One common tactic I have frequently observed among believers is that some of them seem to be in the mindset, that if I as an Atheist can’t account for something, then their explanation somehow gets to win by default. Just a few days I found myself in an argument with a believer who insisted, that the Big Bang being false means that an Intelligent agent (God) must’ve done it. He presented the following trichotomy: “we have three options available: Either the Universe created itself or it came out of nothing or an Intelligent agent created it.” now the first 2 options are impossible meaning that “Goddidit”.
Now aside from the fact that this was clearly a false trichotomy, as I don’t hold either of these 3 positions, that person was blatantly and shamelessly arguing from ignorance.
“If option one and two are negated then my option number three gets to win.”
Except of course, that I see no reason why his proposed option is to be considered an option at all. There’s no reason to assume that God did it is a viable alternative. Truth be told, the Universe causing itself is illogical, as is the alternative that it came from nothing (under certain definitions of nothing at least) but I don’t see how a timeless, spaceless immaterial mind is a better alternative than “nothing”. We have no experience with either one and as far we know, everything that exists is bound by time space and matter. Unless one can demonstrate that a being can exist without these requirements, any argument for such a being is moot. There are many alternatives for our Universe: One option that wasn’t brought up at all was an eternal Universe. Despite the Protests of countless Apologists an eternal Universe is still viable. As would be that the Universe came out of something but we don’t know what this something exactly is.
But of course we all know, that the three most hated words by Theists (and by people in general) are the words: “We don’t know”. We humans hate mystery and nothing makes this more apparent, then arguments for the existence of God or arguments for Christianity.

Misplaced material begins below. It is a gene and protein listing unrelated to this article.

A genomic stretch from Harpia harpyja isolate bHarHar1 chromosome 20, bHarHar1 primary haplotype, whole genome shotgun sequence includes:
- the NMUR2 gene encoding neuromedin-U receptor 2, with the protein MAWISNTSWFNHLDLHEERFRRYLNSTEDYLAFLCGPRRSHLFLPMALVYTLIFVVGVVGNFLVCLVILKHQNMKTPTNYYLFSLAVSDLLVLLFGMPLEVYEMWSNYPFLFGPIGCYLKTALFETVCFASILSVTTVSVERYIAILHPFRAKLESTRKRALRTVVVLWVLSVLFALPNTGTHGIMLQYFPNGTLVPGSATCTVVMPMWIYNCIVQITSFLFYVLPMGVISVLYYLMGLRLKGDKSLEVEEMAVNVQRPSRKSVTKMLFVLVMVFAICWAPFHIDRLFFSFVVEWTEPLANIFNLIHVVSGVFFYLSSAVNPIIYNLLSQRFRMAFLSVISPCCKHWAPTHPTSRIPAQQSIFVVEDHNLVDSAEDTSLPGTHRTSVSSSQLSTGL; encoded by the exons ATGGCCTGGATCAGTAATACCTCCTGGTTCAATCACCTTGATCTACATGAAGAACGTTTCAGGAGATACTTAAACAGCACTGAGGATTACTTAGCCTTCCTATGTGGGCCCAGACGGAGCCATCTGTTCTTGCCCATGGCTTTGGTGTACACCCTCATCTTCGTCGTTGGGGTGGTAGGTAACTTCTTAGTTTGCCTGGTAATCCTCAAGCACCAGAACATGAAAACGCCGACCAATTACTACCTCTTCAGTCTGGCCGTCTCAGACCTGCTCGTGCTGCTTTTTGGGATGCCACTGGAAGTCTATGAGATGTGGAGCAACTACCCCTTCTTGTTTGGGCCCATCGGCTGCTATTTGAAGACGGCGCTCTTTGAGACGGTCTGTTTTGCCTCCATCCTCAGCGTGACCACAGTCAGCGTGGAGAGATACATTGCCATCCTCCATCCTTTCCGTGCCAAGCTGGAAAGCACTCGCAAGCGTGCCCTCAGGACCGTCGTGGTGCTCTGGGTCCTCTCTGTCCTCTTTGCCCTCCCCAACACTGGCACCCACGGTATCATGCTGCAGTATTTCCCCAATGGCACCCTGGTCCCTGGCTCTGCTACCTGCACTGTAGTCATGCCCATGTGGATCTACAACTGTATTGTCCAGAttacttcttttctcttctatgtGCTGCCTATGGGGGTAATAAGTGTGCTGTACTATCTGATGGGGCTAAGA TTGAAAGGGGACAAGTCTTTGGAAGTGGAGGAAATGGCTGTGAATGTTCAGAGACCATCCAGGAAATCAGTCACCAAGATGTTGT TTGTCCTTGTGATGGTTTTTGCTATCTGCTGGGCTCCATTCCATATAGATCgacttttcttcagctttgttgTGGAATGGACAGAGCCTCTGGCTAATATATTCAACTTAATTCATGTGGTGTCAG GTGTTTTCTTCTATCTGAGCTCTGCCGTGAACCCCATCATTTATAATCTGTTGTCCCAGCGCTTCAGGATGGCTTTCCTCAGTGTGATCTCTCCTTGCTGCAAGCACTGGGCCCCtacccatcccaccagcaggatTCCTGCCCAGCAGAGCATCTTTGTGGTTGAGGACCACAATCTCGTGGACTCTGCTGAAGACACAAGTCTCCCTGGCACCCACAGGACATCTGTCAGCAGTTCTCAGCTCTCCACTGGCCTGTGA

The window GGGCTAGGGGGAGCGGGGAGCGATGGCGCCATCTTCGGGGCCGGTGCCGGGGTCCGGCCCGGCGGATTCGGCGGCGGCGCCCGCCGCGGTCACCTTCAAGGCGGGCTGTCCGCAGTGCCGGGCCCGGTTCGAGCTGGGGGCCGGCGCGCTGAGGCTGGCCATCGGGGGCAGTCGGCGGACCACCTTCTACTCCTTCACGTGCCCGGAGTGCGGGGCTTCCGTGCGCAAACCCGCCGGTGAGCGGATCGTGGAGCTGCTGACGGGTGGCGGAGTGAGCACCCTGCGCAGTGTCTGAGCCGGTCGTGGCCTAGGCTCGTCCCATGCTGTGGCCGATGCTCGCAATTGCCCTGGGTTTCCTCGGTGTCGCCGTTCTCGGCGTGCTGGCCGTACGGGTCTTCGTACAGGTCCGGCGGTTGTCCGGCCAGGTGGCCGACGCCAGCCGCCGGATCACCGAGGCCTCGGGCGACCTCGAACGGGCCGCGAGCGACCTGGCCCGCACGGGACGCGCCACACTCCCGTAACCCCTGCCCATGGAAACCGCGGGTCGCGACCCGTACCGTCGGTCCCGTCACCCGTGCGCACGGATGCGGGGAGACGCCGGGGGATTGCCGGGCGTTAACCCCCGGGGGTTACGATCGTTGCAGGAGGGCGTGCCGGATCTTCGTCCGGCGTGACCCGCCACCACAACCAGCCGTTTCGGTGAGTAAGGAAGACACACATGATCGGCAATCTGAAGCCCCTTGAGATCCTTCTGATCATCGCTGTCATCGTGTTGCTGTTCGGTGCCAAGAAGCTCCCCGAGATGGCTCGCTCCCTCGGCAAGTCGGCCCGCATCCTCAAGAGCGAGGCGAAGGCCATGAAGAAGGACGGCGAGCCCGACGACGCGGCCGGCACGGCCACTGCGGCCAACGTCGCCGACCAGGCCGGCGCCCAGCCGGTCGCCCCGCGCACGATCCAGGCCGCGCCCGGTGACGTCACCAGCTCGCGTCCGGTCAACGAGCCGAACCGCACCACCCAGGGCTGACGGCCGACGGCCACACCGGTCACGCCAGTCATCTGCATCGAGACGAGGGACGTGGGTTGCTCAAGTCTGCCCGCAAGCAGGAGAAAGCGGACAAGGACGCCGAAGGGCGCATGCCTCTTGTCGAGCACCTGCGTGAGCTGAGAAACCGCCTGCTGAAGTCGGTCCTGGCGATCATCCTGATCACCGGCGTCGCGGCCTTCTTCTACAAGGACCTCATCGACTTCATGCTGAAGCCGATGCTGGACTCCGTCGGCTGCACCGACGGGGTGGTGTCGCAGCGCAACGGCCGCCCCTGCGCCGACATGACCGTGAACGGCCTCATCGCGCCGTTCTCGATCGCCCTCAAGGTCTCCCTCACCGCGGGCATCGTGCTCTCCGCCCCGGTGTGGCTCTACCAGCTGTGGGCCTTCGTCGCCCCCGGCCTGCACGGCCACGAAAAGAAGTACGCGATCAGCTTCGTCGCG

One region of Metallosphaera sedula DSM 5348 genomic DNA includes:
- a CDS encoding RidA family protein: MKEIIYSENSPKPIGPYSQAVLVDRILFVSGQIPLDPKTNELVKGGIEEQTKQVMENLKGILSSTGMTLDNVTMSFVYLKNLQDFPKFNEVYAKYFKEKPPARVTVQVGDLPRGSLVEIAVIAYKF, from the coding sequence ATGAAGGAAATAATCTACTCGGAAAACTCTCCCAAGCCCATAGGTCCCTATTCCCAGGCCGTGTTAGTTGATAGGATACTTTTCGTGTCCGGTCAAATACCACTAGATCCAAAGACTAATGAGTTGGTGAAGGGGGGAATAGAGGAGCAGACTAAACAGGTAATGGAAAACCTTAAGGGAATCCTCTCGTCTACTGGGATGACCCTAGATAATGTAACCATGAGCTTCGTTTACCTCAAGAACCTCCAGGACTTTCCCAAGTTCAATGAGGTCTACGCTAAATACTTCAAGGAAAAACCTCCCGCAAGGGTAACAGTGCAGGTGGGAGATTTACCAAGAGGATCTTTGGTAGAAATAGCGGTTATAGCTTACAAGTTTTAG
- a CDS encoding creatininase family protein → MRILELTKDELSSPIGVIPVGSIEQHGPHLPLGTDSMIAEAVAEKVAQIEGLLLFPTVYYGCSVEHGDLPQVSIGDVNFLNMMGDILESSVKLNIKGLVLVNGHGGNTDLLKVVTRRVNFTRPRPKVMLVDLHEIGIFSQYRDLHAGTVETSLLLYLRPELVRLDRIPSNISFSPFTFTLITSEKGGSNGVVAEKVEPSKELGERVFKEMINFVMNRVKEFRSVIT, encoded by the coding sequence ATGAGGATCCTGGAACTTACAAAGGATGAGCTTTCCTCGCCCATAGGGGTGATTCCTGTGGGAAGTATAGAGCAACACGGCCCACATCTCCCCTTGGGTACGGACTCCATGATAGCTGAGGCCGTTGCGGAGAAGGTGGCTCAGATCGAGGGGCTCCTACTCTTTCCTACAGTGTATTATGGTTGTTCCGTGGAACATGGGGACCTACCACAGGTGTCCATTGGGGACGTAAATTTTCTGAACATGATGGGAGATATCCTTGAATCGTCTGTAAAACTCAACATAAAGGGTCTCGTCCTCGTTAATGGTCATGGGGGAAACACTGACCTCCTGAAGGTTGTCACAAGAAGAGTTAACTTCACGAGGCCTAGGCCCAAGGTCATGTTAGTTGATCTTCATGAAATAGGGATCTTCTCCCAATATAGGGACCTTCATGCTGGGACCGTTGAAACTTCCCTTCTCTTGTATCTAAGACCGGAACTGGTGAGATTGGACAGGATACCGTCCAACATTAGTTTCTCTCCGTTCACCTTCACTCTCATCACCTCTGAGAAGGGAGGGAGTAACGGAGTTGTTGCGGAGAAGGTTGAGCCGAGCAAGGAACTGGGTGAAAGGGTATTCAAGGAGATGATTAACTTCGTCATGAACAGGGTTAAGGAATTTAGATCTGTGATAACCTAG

This can also be observed in arguments for the resurrection: They challenge us, that we need to account for Jesus being crucified, the empty tomb, post mortem appearances and the spreading of Christianity. A common tactic is the attempt to shoot down alternative explanations:
Christians have no problem rejecting the option that Jesus survived crucifixion, claiming that he was so injured, that he couldn’t possibly have survived it. They then happily go on, that it’s more probable that he was raised from the dead. They also reject every other explanation and for very good reason as they are all improbable if not impossible. However they fail to apply that criticism to Jesus being raised and then say that it is the most viable alternative in spite of the fact, that it’s as impossible as a man surviving crucifixion.
I’m sorry Christians but your explanation is not better then mine and it’s not better then saying that we have an unexplained phenomenon here. If we accept that the sources we have are reliable enough to establish the 4 facts above (they’re not) then we have at best, an unexplained phenomenon. An unexplained phenonemon is not evidence for God it’s an unexplained phenomenon.
God does not get to win by default. Your proposed alternative isn’t any more viable than mine, if it is viable at all.
Goodbye from yours truly,
Rene von Boenninghausen @Renevelation